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Kauai focuses on getting more residents walking, biking

LIHUE » Kauai County officials are focusing their efforts on a transportation plan aimed at decreasing the island’s traffic congestion and lowering its carbon footprint.

The Kauai Multimodal Land Transportation Plan, adopted by the Kauai Council in 2013, seeks to lower the number of vehicles on the road and promote other modes of transportation, such as walking and biking, The Garden Island reported.

“We shouldn’t just be putting all of our efforts into serving automobiles,” said Tommy Noyes, board member for Kauai Path, an organization promoting awareness for walking and biking. “It’s not efficient and not helping in the long run.”

In 2010, Kauai reported that 54 percent of transportation on the island took place in single-occupant vehicles. Officials are looking to reduce that figure to 39 percent by 2035.

The county’s efforts toward that goal have included expanding walking and biking paths and improving bus service. Another option being considered is limiting the number of rental cars to force visitors and residents to seek other modes of transportation.

“So it’s an integrated system and we’re looking at paths as one component in that,” Noyes said. “Further along in the development, we’ll be taking a significant percentage of travelers out of single-occupant vehicles and either into the bus system, longer distances with bicycling, or short trips on foot.”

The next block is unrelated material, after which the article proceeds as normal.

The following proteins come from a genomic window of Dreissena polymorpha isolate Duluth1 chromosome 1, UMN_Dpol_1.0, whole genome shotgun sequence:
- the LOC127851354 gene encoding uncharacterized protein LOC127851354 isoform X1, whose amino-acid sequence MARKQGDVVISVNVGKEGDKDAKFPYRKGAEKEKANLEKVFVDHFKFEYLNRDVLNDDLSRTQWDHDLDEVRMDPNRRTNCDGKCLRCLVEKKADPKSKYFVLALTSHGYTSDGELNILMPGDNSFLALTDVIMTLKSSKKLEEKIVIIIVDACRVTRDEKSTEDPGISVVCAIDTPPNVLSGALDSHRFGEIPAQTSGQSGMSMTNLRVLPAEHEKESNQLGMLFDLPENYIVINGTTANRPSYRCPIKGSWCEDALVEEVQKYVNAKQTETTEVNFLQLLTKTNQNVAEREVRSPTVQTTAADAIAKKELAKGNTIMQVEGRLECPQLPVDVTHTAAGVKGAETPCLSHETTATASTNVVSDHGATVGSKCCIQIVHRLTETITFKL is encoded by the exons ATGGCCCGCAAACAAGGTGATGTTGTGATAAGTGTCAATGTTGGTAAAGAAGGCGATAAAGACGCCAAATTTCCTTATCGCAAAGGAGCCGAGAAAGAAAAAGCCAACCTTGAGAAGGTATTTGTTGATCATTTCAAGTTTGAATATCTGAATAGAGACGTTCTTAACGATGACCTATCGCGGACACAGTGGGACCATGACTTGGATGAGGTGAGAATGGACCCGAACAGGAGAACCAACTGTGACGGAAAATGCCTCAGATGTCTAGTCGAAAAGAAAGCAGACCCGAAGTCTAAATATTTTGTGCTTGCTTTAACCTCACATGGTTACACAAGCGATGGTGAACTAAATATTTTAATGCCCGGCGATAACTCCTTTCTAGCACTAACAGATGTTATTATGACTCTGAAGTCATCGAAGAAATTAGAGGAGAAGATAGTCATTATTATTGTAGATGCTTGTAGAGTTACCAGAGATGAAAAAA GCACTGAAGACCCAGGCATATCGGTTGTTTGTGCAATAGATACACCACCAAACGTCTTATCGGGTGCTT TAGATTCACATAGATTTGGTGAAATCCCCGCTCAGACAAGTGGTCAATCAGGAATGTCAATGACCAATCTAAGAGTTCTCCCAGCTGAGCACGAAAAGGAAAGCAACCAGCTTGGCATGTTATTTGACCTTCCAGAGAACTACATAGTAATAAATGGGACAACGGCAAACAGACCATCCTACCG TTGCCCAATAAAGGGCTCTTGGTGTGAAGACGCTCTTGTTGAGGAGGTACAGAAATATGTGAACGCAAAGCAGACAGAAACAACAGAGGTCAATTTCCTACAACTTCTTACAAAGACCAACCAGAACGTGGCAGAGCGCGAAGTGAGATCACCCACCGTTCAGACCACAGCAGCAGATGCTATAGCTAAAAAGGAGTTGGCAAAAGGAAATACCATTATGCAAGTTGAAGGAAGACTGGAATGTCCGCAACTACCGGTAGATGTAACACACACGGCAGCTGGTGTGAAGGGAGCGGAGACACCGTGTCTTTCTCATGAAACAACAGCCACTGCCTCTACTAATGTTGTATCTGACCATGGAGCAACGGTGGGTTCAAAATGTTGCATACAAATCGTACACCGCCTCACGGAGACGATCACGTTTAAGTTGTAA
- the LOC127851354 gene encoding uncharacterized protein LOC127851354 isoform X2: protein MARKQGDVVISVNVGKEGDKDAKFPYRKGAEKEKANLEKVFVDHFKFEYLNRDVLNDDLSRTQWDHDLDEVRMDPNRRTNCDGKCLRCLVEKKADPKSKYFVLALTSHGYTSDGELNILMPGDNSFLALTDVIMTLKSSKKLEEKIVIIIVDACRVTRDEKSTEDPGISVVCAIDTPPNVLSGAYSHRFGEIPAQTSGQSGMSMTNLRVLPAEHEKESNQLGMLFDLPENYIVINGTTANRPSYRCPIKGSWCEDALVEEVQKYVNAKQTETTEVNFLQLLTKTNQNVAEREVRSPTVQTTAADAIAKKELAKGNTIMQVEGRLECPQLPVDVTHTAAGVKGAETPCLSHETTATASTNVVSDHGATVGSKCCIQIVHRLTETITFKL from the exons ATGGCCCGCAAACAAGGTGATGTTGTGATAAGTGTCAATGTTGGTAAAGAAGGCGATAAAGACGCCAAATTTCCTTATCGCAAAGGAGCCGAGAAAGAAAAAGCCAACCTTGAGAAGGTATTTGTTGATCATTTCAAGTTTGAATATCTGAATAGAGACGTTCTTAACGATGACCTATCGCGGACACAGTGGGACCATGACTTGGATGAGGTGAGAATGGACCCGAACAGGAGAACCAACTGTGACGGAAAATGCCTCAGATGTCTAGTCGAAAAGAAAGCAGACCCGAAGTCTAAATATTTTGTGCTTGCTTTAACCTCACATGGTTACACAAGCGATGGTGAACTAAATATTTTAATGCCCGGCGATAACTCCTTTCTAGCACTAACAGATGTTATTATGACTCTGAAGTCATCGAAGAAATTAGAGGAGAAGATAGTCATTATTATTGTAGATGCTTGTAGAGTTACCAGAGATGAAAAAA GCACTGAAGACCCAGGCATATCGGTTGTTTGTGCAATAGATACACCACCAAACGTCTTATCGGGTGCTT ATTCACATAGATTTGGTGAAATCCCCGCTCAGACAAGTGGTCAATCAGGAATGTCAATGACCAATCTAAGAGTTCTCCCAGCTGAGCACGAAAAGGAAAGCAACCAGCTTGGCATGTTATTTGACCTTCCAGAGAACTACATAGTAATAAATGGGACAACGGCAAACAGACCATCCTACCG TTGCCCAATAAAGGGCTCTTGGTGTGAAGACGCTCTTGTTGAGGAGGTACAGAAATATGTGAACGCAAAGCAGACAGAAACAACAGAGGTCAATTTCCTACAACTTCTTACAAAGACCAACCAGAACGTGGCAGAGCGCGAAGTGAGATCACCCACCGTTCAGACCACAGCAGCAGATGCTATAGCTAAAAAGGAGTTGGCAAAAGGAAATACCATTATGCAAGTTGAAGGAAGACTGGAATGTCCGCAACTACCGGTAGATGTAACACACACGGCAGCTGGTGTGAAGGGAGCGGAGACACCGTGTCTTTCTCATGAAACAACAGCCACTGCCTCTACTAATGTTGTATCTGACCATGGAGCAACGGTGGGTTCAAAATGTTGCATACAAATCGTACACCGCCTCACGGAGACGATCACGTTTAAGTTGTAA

Celia Mahikoa, executive on transportation for the county of Kauai, said more could be done to improve the bus system, but she acknowledged that finding the funding for transportation projects can be difficult.

“I’d be the first to say that we need to provide a much more user-friendly system if we want the public to use it,” Mahikoa said. “For the sake of everyone on the island, we need it, but it’s a challenge.”

The county is considering a 0.5 percent general excise tax to add to the 4 percent tax on purchases on Kauai. The revenue from the surcharge would be used for transportation projects.

Mahikoa and Noyes said they have already seen the impacts of the county’s transportation plan, with more people using biking and walking paths and public transportation.

“It all plays together and there are so many choices to be made by our decision-makers,” Noyes said. “It’s important they have the foresight to plan our future expansions.”

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  • A worthy goal. One thing that would help greatly which you might be working on is extending the Kauai Path all the way to Lihue. It will be years down the road and I wish you well. We’ve met before when I visited you.

  • All talk and no actions. They are de-emphasizing the use of the motor vehicle by tourist and expecting them to use the local buses which for all practical reasons are in-adequate at best. The problem is the 2 lane roadways that are not sufficient for the traffic that has been rising ever since when. Kauai leaders have been kicking the can down the road these years. The “right of eminent domain” must be exercised and roadways widened!

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